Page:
Dr Reddy Decision

People who are disappointed by the RBI decision to hold rates, especially since it is now more fashionable to cut rates are not right. But, Dr Reddy is doing the sensible thing, say experts.
As the RBI’s quarterly meeting approaches, most editorials and columns favored lower interest rates. Their reasons were simple – domestic growth has slowed down, inflation is not very upsetting even after bearing in mind oil prices and financial markets have seen some confusion.
But, Dr Reddy has held firm and has kept all the key rates steady. Industrialists, bankers, investors and most others who can make something of monetary policy are obviously disappointed. But, Dr. Reddy has his reasons.
According to him growth thrust has weakened in current quarters. The apparent signal is the decline in industrial growth over the first eight months of the financial year, when compared to the same period of previous year. There are before time signs of a demand decelerate and asset prices have stabilized after many years of sharp increase.
For the corporate sector, both top-line and bottom-line growth rates have restrained from last year’s levels. Expansion prediction for the coming financial year is not frightening either. Assuming that we already know most of what we need to know about the global credit crisis and its fallout, our growth rate for next year should be around 8 per cent. This moderation in growth is not sufficient reason for the RBI to alarm and start lessening interest rates today.
Another aspect which should be kept in mind is Inflation risks. Ben Bernanke has a comprehensible thought about the inflationary trends in the US economy. Dr. Reddy is not so lucky. He has to take the weekly WPI statistics and then do his on modifications and computations to arrive at a likely ‘real’ inflation figure. However, exact his adjustments are, his figure will still be an estimate.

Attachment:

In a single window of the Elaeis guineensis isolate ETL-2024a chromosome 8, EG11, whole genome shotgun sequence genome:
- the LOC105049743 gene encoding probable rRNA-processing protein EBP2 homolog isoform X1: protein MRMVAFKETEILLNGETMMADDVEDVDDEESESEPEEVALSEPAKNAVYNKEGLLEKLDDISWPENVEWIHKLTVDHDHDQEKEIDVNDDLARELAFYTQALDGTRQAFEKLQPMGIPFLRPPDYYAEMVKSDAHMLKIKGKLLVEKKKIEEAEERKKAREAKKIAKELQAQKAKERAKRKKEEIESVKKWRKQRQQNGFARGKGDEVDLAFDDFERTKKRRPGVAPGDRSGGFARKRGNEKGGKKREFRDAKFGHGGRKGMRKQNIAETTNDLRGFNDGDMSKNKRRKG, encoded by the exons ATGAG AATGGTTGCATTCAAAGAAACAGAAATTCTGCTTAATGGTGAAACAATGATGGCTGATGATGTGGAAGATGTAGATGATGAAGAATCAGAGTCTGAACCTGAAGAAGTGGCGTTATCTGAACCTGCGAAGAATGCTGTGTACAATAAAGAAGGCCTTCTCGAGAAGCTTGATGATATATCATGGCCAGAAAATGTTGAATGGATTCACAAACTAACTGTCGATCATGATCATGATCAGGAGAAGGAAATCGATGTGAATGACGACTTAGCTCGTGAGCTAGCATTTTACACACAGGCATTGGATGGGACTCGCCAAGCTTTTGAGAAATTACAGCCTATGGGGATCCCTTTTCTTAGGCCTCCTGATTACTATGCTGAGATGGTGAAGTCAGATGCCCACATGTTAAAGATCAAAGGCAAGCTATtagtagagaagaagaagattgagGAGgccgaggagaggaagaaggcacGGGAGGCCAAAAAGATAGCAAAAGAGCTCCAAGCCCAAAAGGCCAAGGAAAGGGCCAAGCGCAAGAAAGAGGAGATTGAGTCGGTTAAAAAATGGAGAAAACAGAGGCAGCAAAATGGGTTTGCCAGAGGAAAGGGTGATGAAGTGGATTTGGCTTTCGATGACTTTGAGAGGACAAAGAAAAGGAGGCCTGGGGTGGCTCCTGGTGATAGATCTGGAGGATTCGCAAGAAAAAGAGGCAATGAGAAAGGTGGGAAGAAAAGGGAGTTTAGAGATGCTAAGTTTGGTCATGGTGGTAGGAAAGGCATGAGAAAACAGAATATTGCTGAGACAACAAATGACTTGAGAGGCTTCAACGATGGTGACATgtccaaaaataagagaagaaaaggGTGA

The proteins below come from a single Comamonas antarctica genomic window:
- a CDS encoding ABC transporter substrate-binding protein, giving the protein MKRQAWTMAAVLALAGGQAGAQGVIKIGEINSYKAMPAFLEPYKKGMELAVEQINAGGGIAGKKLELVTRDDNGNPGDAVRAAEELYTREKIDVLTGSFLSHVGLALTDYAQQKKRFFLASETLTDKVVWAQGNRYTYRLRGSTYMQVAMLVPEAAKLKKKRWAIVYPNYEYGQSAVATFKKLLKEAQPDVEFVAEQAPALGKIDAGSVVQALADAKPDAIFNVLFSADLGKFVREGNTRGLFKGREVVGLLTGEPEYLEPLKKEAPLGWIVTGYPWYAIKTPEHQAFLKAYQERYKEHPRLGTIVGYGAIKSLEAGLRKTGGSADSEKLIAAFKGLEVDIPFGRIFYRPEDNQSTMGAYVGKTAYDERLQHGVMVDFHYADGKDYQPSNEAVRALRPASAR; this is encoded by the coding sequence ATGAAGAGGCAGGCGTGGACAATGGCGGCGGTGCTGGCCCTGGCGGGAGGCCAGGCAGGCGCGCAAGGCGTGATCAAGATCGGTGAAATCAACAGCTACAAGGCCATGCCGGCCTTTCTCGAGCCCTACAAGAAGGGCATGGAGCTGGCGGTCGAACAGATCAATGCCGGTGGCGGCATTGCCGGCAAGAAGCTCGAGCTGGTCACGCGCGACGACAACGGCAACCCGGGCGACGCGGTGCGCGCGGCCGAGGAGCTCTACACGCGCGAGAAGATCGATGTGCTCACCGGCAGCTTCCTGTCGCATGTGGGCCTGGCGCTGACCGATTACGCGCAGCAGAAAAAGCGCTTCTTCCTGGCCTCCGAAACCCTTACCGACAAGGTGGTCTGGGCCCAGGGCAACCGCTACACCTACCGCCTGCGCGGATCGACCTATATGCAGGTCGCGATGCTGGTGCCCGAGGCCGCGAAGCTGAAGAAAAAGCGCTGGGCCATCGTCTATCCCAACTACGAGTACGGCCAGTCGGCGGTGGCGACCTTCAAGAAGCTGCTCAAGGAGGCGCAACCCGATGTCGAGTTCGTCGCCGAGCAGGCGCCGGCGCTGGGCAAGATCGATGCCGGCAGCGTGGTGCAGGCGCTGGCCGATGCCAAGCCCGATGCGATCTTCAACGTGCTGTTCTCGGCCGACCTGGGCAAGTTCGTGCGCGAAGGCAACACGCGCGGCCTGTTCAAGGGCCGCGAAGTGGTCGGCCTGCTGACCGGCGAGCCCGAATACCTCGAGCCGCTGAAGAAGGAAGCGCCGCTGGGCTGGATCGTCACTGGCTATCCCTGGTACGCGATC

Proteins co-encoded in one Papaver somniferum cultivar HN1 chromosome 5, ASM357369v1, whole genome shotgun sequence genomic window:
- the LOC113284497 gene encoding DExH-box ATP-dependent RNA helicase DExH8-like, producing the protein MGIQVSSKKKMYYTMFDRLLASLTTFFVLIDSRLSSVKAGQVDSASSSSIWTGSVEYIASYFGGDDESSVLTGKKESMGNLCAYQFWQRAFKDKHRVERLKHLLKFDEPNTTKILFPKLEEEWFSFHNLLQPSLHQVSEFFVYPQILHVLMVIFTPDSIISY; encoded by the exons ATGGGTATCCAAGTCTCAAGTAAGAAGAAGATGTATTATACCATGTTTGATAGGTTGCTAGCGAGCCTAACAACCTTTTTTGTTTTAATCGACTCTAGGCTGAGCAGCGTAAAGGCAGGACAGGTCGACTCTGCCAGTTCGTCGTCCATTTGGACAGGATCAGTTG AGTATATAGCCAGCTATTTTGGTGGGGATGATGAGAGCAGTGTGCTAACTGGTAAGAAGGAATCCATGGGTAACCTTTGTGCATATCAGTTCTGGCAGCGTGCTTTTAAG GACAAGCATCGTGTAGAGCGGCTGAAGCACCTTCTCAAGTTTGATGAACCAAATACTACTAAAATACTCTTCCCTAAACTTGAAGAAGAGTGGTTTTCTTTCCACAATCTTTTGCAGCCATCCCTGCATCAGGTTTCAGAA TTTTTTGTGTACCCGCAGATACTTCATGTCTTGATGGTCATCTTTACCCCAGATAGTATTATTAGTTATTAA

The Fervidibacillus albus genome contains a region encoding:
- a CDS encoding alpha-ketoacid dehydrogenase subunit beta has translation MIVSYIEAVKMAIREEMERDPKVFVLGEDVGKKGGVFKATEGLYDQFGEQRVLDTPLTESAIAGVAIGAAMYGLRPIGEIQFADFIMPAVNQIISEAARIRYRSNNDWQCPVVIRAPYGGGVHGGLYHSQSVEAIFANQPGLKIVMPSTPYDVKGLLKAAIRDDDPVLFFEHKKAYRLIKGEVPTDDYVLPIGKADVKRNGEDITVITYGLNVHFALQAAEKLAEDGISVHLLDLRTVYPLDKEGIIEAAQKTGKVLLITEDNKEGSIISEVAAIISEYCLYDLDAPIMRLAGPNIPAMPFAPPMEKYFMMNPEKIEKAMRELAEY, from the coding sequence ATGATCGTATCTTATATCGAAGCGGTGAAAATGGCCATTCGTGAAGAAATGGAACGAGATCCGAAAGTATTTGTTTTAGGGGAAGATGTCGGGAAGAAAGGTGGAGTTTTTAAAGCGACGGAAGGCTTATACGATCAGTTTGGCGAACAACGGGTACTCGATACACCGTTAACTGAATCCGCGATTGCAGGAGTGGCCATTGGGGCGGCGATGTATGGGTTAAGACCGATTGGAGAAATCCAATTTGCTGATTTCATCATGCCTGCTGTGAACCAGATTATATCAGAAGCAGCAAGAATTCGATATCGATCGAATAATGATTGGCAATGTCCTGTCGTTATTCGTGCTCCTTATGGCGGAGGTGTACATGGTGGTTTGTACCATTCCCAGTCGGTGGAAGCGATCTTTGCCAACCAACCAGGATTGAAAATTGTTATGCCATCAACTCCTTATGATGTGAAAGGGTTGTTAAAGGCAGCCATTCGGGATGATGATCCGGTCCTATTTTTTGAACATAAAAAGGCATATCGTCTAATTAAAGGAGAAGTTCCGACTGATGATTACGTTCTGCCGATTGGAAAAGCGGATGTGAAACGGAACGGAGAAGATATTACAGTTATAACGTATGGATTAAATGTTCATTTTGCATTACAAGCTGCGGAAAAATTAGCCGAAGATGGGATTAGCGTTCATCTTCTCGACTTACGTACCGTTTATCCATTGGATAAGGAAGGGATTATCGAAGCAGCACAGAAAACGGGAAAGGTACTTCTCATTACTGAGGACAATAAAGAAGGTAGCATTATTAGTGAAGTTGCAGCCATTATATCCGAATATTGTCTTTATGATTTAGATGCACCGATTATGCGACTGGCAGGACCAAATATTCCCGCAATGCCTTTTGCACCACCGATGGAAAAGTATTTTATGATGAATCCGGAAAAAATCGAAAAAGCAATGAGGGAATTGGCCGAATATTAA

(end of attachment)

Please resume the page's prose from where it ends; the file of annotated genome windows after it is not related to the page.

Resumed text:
Most information on the Indian economy will state that inflation is at a multi-year low, even if it is because of subsidized fuel prices. The Indian crude oil basket has gone up by over a third last year, but we still haven’t increased retail prices. Because of its impact at multiple levels, it is not easy to estimate the potential change in overall price levels if fuel prices are increased.
Therefore, RBI has sensibly decided to wait – either for oil prices to come down or for the government to increase fuel prices.
Even with subsidized fuel prices, inflation is not all that comfortable as made out to be. At around 3.8 per cent, it is not much below RBI’s medium term target range of 4 to 4.5 per cent. After adjusting for higher oil prices, inflation may actually be closer to RBI’s target of 5 per cent for the current financial year.

Need the RBI support asset prices?

RBI can safely ignore the recent decline in stock prices and the demand by equity investors for lower rates. Yes, the Fed did drop its key rate by 75 basis points last week and seems all set to cut another 50 basis points this week. These actions, it is now widely believed, were in response to the global market sell-off.
Many commentators had argued that the RBI should take the Fed’s lead and prevent further decline in equity prices. If the Fed is justifiably concerned about financial markets, the RBI should have no qualms in adopting a similar stand, they aver.

Threat of capital inflows

If some industry bodies are to be believed, this is the biggest risk from RBI’s decision to hold rates. As interest rates in developed economies are being cut, the differential with our rates will increase and result in additional capital inflows. This will lead to further rupee appreciation and add to the returns of foreign investors, which will in turn attract more inflows. Stronger rupee will further dent our global competitiveness and affect growth. The logic sounds simple and sensible enough, and industrialists are understandably worried.

Will there be a cut before April?

Those who expected a rate cut today are now sure that RBI will be forced to cut rates before its next scheduled policy meeting in April. They expect weaker economic data and lower inflation in the coming months, which should force the RBI to act. If such a scenario plays out, the case for lowering interest rates will be almost irresistible. Even the RBI admits so in its policy.
But, the RBI may go in for a surprise cut only if there is a significant event or data which shows a sharp and sizeable change in economic trends. Expecting otherwise would be foolish, especially after Dr. Reddy has proved that he has a mind of his own.

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